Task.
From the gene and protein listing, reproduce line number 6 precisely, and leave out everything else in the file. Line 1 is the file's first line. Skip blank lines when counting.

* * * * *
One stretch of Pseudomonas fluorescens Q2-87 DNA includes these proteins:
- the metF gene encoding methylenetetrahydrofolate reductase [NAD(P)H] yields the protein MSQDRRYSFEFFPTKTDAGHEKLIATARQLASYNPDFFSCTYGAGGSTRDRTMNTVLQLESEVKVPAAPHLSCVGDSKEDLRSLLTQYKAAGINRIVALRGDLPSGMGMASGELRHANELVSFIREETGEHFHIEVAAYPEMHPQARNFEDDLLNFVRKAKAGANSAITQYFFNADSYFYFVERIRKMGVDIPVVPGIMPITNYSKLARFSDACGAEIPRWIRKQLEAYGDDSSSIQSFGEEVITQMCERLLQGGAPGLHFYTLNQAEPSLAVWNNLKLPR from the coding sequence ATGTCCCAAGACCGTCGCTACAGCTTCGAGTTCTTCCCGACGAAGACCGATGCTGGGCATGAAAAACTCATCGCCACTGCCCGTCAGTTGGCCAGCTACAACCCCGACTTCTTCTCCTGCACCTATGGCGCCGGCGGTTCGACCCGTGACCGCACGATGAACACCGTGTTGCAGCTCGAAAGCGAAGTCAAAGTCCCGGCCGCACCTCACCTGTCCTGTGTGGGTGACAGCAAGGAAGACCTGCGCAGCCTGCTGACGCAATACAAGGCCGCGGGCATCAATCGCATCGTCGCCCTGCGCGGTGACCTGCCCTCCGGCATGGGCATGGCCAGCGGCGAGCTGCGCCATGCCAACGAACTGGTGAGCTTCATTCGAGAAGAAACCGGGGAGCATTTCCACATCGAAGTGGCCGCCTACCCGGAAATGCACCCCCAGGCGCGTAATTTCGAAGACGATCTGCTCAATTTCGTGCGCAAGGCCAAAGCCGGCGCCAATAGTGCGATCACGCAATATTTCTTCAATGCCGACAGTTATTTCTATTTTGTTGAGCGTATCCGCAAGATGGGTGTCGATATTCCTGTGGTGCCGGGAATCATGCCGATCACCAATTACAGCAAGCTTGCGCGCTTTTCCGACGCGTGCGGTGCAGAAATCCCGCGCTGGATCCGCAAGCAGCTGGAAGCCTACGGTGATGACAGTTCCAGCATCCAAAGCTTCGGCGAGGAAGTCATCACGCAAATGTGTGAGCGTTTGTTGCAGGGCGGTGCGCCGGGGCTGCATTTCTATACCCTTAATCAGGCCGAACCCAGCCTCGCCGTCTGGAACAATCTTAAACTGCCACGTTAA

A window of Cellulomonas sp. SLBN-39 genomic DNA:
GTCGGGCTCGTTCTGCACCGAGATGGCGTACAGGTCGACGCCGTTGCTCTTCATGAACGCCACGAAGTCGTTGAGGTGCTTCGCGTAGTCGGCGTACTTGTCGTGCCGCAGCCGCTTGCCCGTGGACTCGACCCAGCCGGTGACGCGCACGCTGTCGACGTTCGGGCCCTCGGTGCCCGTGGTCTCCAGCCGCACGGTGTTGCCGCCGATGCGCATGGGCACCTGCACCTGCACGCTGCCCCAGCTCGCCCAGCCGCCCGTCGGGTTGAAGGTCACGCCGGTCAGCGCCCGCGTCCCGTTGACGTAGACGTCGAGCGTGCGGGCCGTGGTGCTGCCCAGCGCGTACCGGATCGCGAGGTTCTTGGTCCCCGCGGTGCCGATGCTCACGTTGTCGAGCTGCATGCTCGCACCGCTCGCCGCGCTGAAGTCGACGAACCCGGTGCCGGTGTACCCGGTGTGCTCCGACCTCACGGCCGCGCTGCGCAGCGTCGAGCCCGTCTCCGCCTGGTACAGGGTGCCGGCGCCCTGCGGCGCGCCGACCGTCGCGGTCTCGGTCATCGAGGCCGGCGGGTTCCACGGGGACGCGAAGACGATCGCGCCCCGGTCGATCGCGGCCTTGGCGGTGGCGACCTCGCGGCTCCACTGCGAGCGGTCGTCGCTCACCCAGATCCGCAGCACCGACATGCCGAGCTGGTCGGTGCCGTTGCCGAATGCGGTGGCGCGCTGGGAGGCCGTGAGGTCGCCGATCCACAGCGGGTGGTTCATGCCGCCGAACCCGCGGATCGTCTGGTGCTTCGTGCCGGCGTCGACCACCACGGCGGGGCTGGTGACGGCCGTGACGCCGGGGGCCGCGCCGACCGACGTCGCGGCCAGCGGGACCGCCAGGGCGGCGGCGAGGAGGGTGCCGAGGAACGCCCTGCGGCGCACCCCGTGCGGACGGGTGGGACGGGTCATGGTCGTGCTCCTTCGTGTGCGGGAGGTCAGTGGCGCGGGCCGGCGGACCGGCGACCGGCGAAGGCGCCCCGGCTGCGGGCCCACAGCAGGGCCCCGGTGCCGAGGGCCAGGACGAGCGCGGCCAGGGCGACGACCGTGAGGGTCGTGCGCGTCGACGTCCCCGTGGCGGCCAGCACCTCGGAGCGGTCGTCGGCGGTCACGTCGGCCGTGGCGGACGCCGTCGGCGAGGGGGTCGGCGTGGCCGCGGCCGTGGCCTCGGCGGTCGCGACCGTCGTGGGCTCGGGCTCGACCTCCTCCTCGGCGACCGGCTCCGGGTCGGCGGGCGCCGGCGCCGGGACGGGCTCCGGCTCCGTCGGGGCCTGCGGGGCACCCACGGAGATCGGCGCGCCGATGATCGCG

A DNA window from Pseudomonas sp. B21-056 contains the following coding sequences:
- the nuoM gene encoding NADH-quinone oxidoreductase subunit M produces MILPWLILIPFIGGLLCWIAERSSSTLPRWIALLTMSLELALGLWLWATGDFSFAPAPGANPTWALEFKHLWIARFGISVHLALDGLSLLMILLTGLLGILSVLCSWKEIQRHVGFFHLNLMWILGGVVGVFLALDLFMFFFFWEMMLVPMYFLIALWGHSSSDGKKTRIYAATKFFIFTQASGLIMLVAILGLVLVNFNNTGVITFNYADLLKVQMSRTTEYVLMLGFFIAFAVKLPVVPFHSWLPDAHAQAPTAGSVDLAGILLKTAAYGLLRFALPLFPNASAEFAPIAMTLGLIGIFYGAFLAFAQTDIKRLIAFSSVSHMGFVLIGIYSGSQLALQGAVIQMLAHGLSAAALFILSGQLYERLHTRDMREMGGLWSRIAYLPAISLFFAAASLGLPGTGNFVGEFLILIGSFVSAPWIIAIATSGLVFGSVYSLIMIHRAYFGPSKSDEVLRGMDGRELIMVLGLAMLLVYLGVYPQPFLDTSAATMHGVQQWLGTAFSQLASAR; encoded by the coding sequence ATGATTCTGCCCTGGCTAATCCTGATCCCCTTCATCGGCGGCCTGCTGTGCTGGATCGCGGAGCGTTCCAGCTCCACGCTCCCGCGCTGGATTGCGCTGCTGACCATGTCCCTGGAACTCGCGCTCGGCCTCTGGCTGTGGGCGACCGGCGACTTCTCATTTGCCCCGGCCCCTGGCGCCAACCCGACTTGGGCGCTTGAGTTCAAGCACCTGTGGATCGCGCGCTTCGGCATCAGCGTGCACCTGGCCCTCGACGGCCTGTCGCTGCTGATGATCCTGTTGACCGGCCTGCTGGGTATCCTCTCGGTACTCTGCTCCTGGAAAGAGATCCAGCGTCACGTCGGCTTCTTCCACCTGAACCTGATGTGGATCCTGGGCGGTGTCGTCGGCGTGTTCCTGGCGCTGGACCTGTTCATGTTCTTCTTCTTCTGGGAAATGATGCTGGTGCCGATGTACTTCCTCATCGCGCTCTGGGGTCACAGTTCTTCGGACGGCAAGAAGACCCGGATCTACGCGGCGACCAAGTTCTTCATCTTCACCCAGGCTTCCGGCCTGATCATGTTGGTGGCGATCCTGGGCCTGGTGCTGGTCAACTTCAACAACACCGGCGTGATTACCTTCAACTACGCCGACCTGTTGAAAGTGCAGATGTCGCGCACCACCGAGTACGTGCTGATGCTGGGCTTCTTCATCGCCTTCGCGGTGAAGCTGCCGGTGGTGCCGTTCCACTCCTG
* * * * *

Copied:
- the nuoM gene encoding NADH-quinone oxidoreductase subunit M produces MILPWLILIPFIGGLLCWIAERSSSTLPRWIALLTMSLELALGLWLWATGDFSFAPAPGANPTWALEFKHLWIARFGISVHLALDGLSLLMILLTGLLGILSVLCSWKEIQRHVGFFHLNLMWILGGVVGVFLALDLFMFFFFWEMMLVPMYFLIALWGHSSSDGKKTRIYAATKFFIFTQASGLIMLVAILGLVLVNFNNTGVITFNYADLLKVQMSRTTEYVLMLGFFIAFAVKLPVVPFHSWLPDAHAQAPTAGSVDLAGILLKTAAYGLLRFALPLFPNASAEFAPIAMTLGLIGIFYGAFLAFAQTDIKRLIAFSSVSHMGFVLIGIYSGSQLALQGAVIQMLAHGLSAAALFILSGQLYERLHTRDMREMGGLWSRIAYLPAISLFFAAASLGLPGTGNFVGEFLILIGSFVSAPWIIAIATSGLVFGSVYSLIMIHRAYFGPSKSDEVLRGMDGRELIMVLGLAMLLVYLGVYPQPFLDTSAATMHGVQQWLGTAFSQLASAR; encoded by the coding sequence ATGATTCTGCCCTGGCTAATCCTGATCCCCTTCATCGGCGGCCTGCTGTGCTGGATCGCGGAGCGTTCCAGCTCCACGCTCCCGCGCTGGATTGCGCTGCTGACCATGTCCCTGGAACTCGCGCTCGGCCTCTGGCTGTGGGCGACCGGCGACTTCTCATTTGCCCCGGCCCCTGGCGCCAACCCGACTTGGGCGCTTGAGTTCAAGCACCTGTGGATCGCGCGCTTCGGCATCAGCGTGCACCTGGCCCTCGACGGCCTGTCGCTGCTGATGATCCTGTTGACCGGCCTGCTGGGTATCCTCTCGGTACTCTGCTCCTGGAAAGAGATCCAGCGTCACGTCGGCTTCTTCCACCTGAACCTGATGTGGATCCTGGGCGGTGTCGTCGGCGTGTTCCTGGCGCTGGACCTGTTCATGTTCTTCTTCTTCTGGGAAATGATGCTGGTGCCGATGTACTTCCTCATCGCGCTCTGGGGTCACAGTTCTTCGGACGGCAAGAAGACCCGGATCTACGCGGCGACCAAGTTCTTCATCTTCACCCAGGCTTCCGGCCTGATCATGTTGGTGGCGATCCTGGGCCTGGTGCTGGTCAACTTCAACAACACCGGCGTGATTACCTTCAACTACGCCGACCTGTTGAAAGTGCAGATGTCGCGCACCACCGAGTACGTGCTGATGCTGGGCTTCTTCATCGCCTTCGCGGTGAAGCTGCCGGTGGTGCCGTTCCACTCCTG